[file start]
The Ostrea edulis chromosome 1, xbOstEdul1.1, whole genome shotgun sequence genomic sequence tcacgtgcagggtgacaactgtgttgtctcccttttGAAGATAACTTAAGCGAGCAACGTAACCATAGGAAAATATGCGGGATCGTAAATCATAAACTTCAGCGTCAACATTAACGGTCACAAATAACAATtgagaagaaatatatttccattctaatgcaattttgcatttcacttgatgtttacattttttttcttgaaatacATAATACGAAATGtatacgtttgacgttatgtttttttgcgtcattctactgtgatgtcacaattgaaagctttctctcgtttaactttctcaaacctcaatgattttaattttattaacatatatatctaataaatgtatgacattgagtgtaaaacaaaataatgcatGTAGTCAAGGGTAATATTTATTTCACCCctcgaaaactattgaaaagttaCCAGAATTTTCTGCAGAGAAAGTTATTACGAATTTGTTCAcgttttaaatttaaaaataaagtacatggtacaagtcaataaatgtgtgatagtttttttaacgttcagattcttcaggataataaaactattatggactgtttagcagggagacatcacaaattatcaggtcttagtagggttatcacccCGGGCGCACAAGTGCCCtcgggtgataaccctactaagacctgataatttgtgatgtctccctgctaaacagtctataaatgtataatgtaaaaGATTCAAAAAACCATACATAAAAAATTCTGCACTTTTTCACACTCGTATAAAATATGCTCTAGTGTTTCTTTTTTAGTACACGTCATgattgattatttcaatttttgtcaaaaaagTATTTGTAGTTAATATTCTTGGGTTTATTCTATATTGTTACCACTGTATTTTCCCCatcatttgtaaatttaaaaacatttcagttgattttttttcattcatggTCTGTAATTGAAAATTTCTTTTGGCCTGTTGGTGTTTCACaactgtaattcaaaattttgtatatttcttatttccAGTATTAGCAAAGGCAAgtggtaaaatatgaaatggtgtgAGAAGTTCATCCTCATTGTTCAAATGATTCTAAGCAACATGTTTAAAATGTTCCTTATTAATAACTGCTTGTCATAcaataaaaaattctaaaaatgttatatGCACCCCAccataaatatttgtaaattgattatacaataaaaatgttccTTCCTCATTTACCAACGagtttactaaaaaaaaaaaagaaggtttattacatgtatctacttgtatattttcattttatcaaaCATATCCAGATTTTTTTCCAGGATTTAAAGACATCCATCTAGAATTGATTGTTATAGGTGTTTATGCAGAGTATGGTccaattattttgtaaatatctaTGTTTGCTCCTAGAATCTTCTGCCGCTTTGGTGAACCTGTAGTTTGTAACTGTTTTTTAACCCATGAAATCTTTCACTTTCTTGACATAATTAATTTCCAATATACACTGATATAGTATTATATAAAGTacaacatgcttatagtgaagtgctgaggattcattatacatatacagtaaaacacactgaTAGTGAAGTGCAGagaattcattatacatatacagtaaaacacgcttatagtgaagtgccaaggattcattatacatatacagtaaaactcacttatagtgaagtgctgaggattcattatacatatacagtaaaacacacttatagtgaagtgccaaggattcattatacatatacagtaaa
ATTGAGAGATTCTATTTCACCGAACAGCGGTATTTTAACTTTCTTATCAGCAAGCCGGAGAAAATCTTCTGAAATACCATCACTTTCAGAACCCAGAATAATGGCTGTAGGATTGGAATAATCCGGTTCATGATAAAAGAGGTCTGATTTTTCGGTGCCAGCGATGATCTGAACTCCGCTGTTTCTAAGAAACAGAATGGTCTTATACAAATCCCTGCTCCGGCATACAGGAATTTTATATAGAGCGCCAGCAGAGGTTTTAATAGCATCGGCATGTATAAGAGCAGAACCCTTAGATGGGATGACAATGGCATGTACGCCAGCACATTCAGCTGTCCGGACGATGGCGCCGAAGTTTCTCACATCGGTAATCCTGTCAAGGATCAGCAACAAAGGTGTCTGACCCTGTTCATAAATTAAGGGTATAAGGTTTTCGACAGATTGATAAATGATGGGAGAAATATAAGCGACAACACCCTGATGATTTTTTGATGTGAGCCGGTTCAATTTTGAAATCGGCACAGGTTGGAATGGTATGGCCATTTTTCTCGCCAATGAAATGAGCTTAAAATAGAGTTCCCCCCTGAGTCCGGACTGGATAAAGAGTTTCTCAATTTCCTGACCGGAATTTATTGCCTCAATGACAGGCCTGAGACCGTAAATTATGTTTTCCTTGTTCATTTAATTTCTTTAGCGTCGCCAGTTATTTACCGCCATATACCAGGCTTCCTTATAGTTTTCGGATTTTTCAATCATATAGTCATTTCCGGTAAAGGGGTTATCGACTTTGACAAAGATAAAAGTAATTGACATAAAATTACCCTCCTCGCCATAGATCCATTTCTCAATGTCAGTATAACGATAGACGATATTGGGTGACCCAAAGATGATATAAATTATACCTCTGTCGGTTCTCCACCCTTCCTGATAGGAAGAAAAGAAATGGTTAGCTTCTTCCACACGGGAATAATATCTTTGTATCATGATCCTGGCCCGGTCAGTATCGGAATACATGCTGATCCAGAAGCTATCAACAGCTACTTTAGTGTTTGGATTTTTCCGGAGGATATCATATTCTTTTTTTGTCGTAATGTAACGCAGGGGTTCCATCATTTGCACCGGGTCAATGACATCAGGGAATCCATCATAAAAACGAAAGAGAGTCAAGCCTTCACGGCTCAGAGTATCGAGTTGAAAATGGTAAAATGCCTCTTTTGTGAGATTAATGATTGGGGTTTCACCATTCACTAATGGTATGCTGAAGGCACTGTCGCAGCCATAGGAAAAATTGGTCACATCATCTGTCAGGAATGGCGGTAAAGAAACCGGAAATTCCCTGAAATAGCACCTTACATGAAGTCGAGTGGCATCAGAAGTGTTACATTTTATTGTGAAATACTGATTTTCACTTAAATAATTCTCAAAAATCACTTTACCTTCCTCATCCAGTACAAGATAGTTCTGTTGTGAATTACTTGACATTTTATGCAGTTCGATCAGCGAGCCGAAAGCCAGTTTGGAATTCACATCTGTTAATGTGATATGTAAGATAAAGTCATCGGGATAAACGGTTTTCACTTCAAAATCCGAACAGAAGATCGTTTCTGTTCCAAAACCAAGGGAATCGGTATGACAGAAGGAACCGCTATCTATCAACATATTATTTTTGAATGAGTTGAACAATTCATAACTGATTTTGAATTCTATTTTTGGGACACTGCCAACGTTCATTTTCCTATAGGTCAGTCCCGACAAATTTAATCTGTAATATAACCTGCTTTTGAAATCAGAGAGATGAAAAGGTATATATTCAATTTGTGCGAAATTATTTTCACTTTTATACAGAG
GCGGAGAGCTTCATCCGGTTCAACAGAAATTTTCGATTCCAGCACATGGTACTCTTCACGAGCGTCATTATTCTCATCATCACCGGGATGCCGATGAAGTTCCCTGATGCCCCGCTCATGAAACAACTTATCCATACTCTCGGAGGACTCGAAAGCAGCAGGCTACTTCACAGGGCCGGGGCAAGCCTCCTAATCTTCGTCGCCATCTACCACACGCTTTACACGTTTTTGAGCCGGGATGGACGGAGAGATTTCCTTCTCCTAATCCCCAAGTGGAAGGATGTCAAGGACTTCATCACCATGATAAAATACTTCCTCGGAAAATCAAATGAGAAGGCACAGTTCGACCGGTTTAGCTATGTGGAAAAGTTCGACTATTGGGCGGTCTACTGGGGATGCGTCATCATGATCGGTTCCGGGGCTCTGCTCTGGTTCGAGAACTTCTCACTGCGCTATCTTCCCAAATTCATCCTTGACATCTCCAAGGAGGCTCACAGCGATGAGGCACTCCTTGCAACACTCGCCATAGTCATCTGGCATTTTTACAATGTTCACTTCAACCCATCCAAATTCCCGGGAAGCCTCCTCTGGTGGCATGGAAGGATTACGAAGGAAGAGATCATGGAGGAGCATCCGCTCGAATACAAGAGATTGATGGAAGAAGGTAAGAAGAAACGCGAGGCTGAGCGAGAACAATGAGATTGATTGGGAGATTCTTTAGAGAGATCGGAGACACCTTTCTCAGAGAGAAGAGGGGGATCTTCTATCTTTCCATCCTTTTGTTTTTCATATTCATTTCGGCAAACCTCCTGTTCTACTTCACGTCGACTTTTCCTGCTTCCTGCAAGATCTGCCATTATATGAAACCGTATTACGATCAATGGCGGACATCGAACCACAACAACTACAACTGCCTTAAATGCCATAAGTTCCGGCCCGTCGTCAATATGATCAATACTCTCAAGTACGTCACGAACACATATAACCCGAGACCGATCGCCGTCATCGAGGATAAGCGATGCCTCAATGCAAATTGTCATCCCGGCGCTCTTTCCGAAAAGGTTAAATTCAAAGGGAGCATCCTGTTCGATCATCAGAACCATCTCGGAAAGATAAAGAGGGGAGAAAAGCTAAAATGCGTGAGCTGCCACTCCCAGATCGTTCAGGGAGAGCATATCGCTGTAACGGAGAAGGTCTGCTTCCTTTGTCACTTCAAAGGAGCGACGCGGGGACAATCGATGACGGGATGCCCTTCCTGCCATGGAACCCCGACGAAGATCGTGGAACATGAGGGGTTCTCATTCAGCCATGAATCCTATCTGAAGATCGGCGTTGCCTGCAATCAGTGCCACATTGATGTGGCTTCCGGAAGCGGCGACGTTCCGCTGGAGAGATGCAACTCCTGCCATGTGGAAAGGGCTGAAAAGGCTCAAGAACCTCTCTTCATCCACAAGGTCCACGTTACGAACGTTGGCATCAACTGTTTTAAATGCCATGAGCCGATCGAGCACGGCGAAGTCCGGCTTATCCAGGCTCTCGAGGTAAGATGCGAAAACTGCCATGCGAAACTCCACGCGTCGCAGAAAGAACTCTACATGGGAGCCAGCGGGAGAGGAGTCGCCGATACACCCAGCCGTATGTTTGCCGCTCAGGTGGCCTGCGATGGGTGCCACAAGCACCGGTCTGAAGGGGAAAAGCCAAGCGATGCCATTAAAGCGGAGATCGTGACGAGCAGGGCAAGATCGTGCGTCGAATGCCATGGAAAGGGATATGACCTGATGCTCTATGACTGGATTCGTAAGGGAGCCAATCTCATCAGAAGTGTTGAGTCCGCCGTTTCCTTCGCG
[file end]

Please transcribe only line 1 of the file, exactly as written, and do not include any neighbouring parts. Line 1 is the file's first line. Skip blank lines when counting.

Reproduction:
The Ostrea edulis chromosome 1, xbOstEdul1.1, whole genome shotgun sequence genomic sequence tcacgtgcagggtgacaactgtgttgtctcccttttGAAGATAACTTAAGCGAGCAACGTAACCATAGGAAAATATGCGGGATCGTAAATCATAAACTTCAGCGTCAACATTAACGGTCACAAATAACAATtgagaagaaatatatttccattctaatgcaattttgcatttcacttgatgtttacattttttttcttgaaatacATAATACGAAATGtatacgtttgacgttatgtttttttgcgtcattctactgtgatgtcacaattgaaagctttctctcgtttaactttctcaaacctcaatgattttaattttattaacatatatatctaataaatgtatgacattgagtgtaaaacaaaataatgcatGTAGTCAAGGGTAATATTTATTTCACCCctcgaaaactattgaaaagttaCCAGAATTTTCTGCAGAGAAAGTTATTACGAATTTGTTCAcgttttaaatttaaaaataaagtacatggtacaagtcaataaatgtgtgatagtttttttaacgttcagattcttcaggataataaaactattatggactgtttagcagggagacatcacaaattatcaggtcttagtagggttatcacccCGGGCGCACAAGTGCCCtcgggtgataaccctactaagacctgataatttgtgatgtctccctgctaaacagtctataaatgtataatgtaaaaGATTCAAAAAACCATACATAAAAAATTCTGCACTTTTTCACACTCGTATAAAATATGCTCTAGTGTTTCTTTTTTAGTACACGTCATgattgattatttcaatttttgtcaaaaaagTATTTGTAGTTAATATTCTTGGGTTTATTCTATATTGTTACCACTGTATTTTCCCCatcatttgtaaatttaaaaacatttcagttgattttttttcattcatggTCTGTAATTGAAAATTTCTTTTGGCCTGTTGGTGTTTCACaactgtaattcaaaattttgtatatttcttatttccAGTATTAGCAAAGGCAAgtggtaaaatatgaaatggtgtgAGAAGTTCATCCTCATTGTTCAAATGATTCTAAGCAACATGTTTAAAATGTTCCTTATTAATAACTGCTTGTCATAcaataaaaaattctaaaaatgttatatGCACCCCAccataaatatttgtaaattgattatacaataaaaatgttccTTCCTCATTTACCAACGagtttactaaaaaaaaaaaagaaggtttattacatgtatctacttgtatattttcattttatcaaaCATATCCAGATTTTTTTCCAGGATTTAAAGACATCCATCTAGAATTGATTGTTATAGGTGTTTATGCAGAGTATGGTccaattattttgtaaatatctaTGTTTGCTCCTAGAATCTTCTGCCGCTTTGGTGAACCTGTAGTTTGTAACTGTTTTTTAACCCATGAAATCTTTCACTTTCTTGACATAATTAATTTCCAATATACACTGATATAGTATTATATAAAGTacaacatgcttatagtgaagtgctgaggattcattatacatatacagtaaaacacactgaTAGTGAAGTGCAGagaattcattatacatatacagtaaaacacgcttatagtgaagtgccaaggattcattatacatatacagtaaaactcacttatagtgaagtgctgaggattcattatacatatacagtaaaacacacttatagtgaagtgccaaggattcattatacatatacagtaaa